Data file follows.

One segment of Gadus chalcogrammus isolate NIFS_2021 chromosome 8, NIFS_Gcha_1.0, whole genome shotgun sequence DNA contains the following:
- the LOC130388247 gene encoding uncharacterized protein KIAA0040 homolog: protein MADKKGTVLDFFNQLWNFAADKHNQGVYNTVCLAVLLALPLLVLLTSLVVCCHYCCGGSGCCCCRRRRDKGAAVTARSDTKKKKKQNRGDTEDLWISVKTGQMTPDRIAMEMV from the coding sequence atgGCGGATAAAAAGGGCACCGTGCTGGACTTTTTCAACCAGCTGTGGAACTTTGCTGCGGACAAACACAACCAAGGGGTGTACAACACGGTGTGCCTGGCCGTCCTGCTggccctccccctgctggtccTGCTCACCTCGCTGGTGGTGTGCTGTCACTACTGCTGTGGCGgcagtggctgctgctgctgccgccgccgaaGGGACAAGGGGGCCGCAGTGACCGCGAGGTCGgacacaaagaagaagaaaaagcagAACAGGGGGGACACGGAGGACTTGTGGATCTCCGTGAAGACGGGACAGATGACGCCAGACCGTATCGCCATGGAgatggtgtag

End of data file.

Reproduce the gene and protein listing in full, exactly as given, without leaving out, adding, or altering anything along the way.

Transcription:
One segment of Gadus chalcogrammus isolate NIFS_2021 chromosome 8, NIFS_Gcha_1.0, whole genome shotgun sequence DNA contains the following:
- the LOC130388247 gene encoding uncharacterized protein KIAA0040 homolog: protein MADKKGTVLDFFNQLWNFAADKHNQGVYNTVCLAVLLALPLLVLLTSLVVCCHYCCGGSGCCCCRRRRDKGAAVTARSDTKKKKKQNRGDTEDLWISVKTGQMTPDRIAMEMV from the coding sequence atgGCGGATAAAAAGGGCACCGTGCTGGACTTTTTCAACCAGCTGTGGAACTTTGCTGCGGACAAACACAACCAAGGGGTGTACAACACGGTGTGCCTGGCCGTCCTGCTggccctccccctgctggtccTGCTCACCTCGCTGGTGGTGTGCTGTCACTACTGCTGTGGCGgcagtggctgctgctgctgccgccgccgaaGGGACAAGGGGGCCGCAGTGACCGCGAGGTCGgacacaaagaagaagaaaaagcagAACAGGGGGGACACGGAGGACTTGTGGATCTCCGTGAAGACGGGACAGATGACGCCAGACCGTATCGCCATGGAgatggtgtag